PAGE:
The birds and the bees…
😀 😀 😀 😀 😀
After years of unsuccessful IVF treatment, Meg and Nate have given up their attempt to have a child, leaving Meg especially feeling that a vital part of her remains empty and unfulfilled. Her older sister Anna is home in Australia after spending several years working for various aid agencies in Thailand and Cambodia. At lunch one day, Anna introduces Meg to some friends, a gay couple who have just become parents via commercial surrogacy in Thailand. Suddenly Meg feels the hope she thought she had stifled come to life again. Anna is horrified at first – to her, commercial surrogacy is an exploitation of poor women in countries where their rights are already limited. But she comes to recognise Meg’s desperation and agrees to put her principles aside and use her knowledge of the language and customs of Thailand to help her sister and brother-in-law navigate their way through the difficult path they have chosen.
In Thailand, Mod feels the weight of family responsibilities bearing down on her. Her mother, younger siblings and most of all her little son, Puy, all depend on the little money she can make as a street-vendor, selling chicken. Then she learns that a friend is acting as a surrogate and being paid what seems like a small fortune. For Mod, the money is an important factor, but so is her religious belief that helping others will allow her to earn merit – a kind of spiritual savings account to provide an easier passage to reincarnation. Through the story of these three women, Meg, Anna, and Mod, the reader is shown the quiet tragedy of infertility and the complex morality around the question of paid surrogacy.
I shall start by saying that I’ve known the author via the blogosphere for a long time now, and know that this book has been a real labour of love for her over the last few years. Angela has previously written three crime novels, also based in Thailand, but this is her first venture into literary fiction. As always, I’ve tried my best not to let my friendship with her bias my review.
Most of the story is based in Thailand, a place Savage clearly knows extremely well. We see it from different angles, through the eyes of each of the three main characters. Savage shows it as a place of contrasts – rapidly modernising both physically and socially, but still with many people living in real poverty and holding to the old traditions. I loved the way she managed to be observational without being judgemental, and the insights she gave into the traditional culture and beliefs of the Thai people.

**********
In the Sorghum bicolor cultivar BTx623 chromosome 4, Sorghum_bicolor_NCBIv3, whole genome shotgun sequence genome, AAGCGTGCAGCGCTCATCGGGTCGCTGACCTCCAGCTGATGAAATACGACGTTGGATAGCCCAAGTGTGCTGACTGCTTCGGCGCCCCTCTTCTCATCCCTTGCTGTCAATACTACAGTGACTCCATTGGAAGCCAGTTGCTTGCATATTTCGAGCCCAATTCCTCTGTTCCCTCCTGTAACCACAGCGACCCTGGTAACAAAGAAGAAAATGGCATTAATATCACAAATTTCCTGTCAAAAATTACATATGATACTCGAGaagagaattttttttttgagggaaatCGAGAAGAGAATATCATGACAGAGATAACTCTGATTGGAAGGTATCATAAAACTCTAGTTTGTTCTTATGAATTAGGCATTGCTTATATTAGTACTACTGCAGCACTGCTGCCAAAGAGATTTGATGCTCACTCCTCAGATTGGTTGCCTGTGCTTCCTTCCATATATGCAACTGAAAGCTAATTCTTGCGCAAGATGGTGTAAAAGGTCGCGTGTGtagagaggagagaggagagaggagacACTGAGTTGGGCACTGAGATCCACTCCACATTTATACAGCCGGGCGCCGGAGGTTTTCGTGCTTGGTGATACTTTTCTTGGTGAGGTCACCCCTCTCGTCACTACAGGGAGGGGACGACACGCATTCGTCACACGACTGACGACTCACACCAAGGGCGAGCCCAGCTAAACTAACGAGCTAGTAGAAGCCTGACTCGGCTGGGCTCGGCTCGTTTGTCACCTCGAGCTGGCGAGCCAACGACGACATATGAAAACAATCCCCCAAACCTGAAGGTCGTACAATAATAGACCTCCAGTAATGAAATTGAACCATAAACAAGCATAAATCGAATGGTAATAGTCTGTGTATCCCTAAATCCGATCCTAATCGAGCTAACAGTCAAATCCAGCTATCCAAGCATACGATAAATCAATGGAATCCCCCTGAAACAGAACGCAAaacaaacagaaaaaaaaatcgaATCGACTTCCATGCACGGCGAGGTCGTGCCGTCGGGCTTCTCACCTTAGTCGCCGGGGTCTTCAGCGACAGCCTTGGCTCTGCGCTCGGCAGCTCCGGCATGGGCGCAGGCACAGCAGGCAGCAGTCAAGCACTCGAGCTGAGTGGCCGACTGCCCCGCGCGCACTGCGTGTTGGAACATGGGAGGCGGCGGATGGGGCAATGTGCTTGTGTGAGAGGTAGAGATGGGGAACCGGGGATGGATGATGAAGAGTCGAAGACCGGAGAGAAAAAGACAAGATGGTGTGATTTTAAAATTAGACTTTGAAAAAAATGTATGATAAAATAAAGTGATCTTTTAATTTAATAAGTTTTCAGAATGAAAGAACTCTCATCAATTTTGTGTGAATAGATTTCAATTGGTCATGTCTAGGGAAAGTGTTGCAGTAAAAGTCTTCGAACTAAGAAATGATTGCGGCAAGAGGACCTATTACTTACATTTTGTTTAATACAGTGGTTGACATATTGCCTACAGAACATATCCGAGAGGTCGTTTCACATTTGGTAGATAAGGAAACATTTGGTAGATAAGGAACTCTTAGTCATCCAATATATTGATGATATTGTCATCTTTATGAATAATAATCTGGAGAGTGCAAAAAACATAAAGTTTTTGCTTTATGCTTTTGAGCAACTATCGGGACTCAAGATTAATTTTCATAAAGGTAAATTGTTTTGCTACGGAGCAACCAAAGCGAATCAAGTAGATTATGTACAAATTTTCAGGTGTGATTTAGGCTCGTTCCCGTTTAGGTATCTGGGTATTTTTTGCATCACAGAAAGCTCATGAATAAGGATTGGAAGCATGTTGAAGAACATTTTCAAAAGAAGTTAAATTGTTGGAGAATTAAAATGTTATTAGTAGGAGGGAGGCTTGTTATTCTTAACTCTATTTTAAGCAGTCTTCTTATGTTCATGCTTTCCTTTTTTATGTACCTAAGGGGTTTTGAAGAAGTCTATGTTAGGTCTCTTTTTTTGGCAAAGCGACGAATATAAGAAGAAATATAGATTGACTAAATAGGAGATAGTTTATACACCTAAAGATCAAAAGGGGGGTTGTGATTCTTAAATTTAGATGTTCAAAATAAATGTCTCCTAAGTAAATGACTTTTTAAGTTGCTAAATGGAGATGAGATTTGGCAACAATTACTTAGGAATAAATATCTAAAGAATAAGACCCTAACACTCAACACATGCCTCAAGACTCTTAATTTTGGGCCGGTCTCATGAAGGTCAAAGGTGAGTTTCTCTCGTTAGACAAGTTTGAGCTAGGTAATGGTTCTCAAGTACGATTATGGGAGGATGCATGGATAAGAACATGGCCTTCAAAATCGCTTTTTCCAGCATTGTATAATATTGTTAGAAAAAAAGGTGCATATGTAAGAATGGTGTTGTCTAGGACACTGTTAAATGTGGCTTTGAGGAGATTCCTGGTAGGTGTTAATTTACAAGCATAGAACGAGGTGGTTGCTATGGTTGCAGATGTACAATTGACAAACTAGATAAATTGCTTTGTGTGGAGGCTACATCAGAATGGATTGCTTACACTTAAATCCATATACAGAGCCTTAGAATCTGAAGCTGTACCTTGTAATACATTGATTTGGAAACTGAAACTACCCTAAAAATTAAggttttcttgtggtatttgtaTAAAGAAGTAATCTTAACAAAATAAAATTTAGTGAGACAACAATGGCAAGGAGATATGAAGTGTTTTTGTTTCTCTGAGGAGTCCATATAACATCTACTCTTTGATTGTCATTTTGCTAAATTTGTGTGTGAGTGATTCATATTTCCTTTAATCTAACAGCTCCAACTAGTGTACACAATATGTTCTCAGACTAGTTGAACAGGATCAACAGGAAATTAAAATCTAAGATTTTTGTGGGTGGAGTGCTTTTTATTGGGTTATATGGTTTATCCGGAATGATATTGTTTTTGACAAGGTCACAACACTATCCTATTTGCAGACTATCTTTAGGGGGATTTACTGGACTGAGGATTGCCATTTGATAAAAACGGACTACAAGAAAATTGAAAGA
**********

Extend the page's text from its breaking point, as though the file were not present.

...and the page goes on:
She brings this same balanced impartiality to the moral questions around the issue of paid surrogacy. I’m always afraid when a book is so clearly based around a moral issue that the author will slip into polemics, forcing her view on the reader. Savage avoids this by having her characters have very different opinions on the subject and letting them speak for themselves. The reader is then left with the task of using her own judgement on the matter.
It would have been so easy, and so lazy, to portray Mod as simply the poor third-world victim of first-world greed, but Mod is drawn with far more complexity than that, as is Meg. Mod is indeed treated as a commodity by the surrogacy agency, but her decisions are her own at every step of the way, and she sees this as a way to help others while also improving life for her own family. Savage does however show that in some cases the surrogates may have been pushed into it, by husbands or family, which obviously opens up an entirely different moral equation.
The embryo in this case is not biologically related to Mod or Meg; the eggs are from another woman, although the sperm is Nate’s own. This raises all kinds of questions regarding what makes a “mother” – is it the woman who donates the egg, the woman whose womb carries the child to term, or the woman who proposes to raise and nurture the child throughout its life? Savage handles these questions beautifully, raising them, exploring them, and leaving them gently unanswered. She also looks at the impact on the surrogate of giving up a child she has carried and birthed, and happily Savage doesn’t over-emotionalise this. She looks too at the fear of the adoptive mother of not feeling the same bond as she would to a biological child, and questions whether a child born in this way ought to be taught about the culture of her biological mother or her surrogate mother.
Many of the questions around surrogacy seemed to me to mirror the old debates around adoption, and we know that in most cases adoption works well for all involved. It is of course the question of money that raises the issue of exploitation, but is earning money this way better or worse than sex work, or sending young children out to work, or some of the other ways people in conditions of poverty have to sell themselves or their labour in order to survive? I must say I started out ready to be angry on behalf of the surrogates, but I came out of it much less sure of my stance.
This is also a deeply emotional read as we all wait with the three women, all of whom I had come to care about, to see if the procedure is a success. Even I, who haven’t a maternal bone in my body, was on tenterhooks throughout, hoping all would go well and dreading that it wouldn’t. Did it? You’ll have to read it if you want to know the answer to that. An “issues” book where the author trusts the reader to think for herself, very well written and, in my opinion, a very fine novel indeed. Highly recommended (and that’s not because I’m biased, but because it deserves it).
NB Angela kindly sent me a copy of the book all the way from Australia. Thanks, Angela, and congratulations! You even made me cry…